This proposal puts forward plans to establish a research network of experts on noise and health in Europe. This network will establish future research directions and policy needs in Europe. The network will review the existing literature on environmental noise exposure and health focussing on the consolidation of existing state of the art knowledge and the identification of gaps in the evidence and future research needs and hypotheses to be tested. In the network we will train junior researchers in noise and health through setting up an exchange network across Europe. The network will focus on noise exposure assessment in health studies in order to build more complex analytical models of noise and health effects that take into account moderating factors including the joint effects of air pollution and noise. A specific function of the network will be to establish communication between researchers on noise and researchers on air pollution. We will improve the measurement of health outcomes relevant to noise research and strengthen the available methodologies for future research, by extending analyses on existing research taking advantage of the large EU-funded RANCH and HYENA studies and relevant national studies. We will develop novel designs for research on noise and health to provide to the EU a new strategy for the development of noise and health research in the future. We will disseminate the results to the EU, to national governments, to fellow researchers, and other stakeholders.
Agency: European Commission | Branch: FP7 | Program: CSA-CA | Phase: HEALTH.2010.3.4-3 | Award Amount: 2.19M | Year: 2011
This project will add new research training capacity at Sub Saharan African (SSA) universities, for health systems and services strengthening. The focus is doctoral and post doctoral training, institutional strengthening for education, financial and administrative research management, and South-South network building. Novel capacity building approaches will reduce brain-drain, be more climate friendly and encourage gender equity with south based training. Internet mounted downloadable modules in quantitative (e.g., epidemiology), qualitative (e.g., anthropology) and economic methods will support excellent interdisciplinary courses. Our EU and African partners have many successful previous collaborations, e.g., web based training modules; joint PhD degree with Uganda. Health systems strengthening is research intensive, incremental improvement to service delivery, implementation and evaluation. Therefore SSA countries need to grow their own health services and systems research (HSSR) capacity: interdisciplinary, rigorous and relevant. ARCADE-HSSR will support evidence informed service delivery by producing a stream of well trained young HSSR scientists, the next generation of health system leaders and researchers in SSA. Activities will be aimed at individuals, institutions and at the network. Makerere University(MU) and Stellenbosch University (SU) are two strong SSA universities with HSSR focus. They will act as hubs in a South-South network including MU, SU, and initially, Muhimbili (MUH) and Malawi (MA). Working with strong northern HSSR institutions (Karolinska Institute KI, Sussex University Institute for development Studies, IDS, and Norwegian Knowledge Centre for Health Services KS) this region-wide approach will draw skills, resources and students to a new south-south HSSR capacity development network. We will expand our unique north-south joint PhD degree programme (KI-MU: 20 Ugandan graduates), to south-south joint PhD degrees (MU-SU).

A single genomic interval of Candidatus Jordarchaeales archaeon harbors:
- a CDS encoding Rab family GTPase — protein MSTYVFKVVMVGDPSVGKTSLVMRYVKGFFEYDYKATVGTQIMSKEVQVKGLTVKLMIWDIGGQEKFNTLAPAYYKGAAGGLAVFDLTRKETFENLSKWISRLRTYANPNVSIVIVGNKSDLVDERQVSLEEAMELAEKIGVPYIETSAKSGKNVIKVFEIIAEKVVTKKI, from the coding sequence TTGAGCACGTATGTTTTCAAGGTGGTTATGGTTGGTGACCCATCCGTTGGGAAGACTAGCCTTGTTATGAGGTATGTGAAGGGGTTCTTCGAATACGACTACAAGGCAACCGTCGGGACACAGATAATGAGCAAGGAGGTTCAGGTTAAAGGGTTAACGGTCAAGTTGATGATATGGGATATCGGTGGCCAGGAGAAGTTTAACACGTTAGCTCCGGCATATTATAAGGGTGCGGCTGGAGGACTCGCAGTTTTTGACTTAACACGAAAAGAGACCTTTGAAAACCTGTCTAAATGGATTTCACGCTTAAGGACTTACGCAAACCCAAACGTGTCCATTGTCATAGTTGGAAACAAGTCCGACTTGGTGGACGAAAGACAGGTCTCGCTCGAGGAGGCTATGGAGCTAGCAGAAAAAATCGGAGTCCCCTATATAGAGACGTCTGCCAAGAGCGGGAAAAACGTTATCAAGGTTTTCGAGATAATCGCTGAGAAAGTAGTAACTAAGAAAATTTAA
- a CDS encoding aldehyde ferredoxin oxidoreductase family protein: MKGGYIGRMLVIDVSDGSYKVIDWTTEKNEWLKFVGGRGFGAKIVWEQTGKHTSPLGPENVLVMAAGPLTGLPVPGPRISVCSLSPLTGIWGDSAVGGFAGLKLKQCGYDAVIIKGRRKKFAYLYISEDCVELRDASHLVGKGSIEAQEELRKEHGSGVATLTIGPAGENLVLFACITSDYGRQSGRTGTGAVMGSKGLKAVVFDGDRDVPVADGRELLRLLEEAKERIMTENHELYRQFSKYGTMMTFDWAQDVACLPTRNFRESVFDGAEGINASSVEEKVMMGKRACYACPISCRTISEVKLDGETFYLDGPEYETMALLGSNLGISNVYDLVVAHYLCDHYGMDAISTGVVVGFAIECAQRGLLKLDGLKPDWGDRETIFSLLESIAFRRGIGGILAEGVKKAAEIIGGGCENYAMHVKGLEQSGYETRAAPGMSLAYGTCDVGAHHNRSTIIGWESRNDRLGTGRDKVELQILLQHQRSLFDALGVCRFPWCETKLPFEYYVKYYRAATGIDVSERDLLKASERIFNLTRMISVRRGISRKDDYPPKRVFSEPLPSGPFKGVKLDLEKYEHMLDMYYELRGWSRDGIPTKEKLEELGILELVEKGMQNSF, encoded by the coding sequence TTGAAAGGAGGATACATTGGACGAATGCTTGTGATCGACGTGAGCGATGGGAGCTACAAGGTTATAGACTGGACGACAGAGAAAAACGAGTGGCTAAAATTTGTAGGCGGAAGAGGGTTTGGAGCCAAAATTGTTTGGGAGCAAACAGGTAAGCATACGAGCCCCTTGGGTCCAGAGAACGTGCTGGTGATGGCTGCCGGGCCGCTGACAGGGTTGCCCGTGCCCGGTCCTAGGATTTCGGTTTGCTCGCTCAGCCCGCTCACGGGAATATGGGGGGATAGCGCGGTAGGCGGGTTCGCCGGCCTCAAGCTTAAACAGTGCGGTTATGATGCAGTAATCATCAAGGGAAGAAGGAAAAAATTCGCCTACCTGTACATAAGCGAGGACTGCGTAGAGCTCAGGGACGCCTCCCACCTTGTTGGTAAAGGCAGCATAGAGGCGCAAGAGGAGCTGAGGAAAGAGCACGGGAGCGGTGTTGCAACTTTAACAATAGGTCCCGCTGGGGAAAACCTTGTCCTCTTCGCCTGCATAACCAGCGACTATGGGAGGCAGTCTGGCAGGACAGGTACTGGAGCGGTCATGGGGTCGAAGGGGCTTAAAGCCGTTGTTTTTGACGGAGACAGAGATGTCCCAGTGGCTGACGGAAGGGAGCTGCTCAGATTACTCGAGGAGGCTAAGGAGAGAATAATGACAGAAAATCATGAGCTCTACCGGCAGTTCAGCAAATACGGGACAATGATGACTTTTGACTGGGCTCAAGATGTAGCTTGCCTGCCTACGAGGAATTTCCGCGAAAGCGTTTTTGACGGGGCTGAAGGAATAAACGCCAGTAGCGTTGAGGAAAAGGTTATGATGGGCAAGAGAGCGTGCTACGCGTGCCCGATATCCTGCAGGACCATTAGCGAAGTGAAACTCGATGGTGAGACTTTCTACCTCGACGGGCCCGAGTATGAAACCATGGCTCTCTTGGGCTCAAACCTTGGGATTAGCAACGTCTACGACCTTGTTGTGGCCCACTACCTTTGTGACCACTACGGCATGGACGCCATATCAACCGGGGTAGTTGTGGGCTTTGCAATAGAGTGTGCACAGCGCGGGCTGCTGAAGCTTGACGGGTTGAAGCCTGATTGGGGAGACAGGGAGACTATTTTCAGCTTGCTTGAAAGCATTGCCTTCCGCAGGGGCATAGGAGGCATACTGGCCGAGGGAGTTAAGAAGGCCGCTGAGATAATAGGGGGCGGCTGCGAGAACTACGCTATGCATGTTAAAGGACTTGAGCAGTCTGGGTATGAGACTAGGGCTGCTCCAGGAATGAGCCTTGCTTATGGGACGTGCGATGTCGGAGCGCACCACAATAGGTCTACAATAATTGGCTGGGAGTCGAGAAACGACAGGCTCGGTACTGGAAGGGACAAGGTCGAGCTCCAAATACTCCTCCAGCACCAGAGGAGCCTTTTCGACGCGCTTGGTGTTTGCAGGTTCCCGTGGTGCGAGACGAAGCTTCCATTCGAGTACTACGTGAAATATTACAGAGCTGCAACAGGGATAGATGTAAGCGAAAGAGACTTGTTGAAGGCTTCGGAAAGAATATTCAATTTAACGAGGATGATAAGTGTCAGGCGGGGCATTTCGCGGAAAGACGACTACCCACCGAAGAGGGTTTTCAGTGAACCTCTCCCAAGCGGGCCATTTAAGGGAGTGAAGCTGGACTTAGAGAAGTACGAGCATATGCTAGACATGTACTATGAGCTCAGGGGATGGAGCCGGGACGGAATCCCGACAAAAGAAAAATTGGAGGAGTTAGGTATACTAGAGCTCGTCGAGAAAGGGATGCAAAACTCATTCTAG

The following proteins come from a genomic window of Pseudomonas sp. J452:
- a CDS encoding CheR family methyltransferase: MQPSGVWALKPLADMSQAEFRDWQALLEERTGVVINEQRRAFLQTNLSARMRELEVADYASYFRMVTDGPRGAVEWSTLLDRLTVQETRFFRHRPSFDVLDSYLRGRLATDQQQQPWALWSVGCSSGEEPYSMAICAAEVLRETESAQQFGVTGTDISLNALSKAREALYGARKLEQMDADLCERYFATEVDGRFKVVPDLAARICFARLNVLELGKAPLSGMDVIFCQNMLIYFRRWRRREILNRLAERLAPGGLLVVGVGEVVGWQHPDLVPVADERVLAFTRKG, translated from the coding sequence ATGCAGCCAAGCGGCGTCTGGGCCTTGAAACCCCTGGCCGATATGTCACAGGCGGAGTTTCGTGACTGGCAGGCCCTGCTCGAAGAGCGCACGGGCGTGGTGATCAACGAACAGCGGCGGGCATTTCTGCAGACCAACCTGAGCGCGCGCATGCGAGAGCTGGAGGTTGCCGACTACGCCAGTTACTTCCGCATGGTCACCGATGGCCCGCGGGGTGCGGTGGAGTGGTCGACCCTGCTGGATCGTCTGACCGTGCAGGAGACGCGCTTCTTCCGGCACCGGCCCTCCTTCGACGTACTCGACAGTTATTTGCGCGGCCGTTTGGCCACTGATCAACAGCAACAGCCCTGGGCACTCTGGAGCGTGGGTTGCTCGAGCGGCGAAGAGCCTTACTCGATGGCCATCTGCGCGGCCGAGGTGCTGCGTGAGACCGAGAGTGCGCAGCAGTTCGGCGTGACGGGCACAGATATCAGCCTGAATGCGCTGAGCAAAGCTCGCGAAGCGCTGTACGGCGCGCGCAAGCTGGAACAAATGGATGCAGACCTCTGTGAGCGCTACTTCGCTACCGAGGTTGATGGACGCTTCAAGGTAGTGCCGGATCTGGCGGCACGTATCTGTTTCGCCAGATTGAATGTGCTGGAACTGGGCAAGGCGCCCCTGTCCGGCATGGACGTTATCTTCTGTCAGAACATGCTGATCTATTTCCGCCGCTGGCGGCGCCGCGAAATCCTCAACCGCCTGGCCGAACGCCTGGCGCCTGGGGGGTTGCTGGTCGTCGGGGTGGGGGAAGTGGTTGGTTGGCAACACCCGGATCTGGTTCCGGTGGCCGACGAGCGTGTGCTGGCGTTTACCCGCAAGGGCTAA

Agency: European Commission | Branch: H2020 | Program: RIA | Phase: PHC-08-2014 | Award Amount: 8.00M | Year: 2015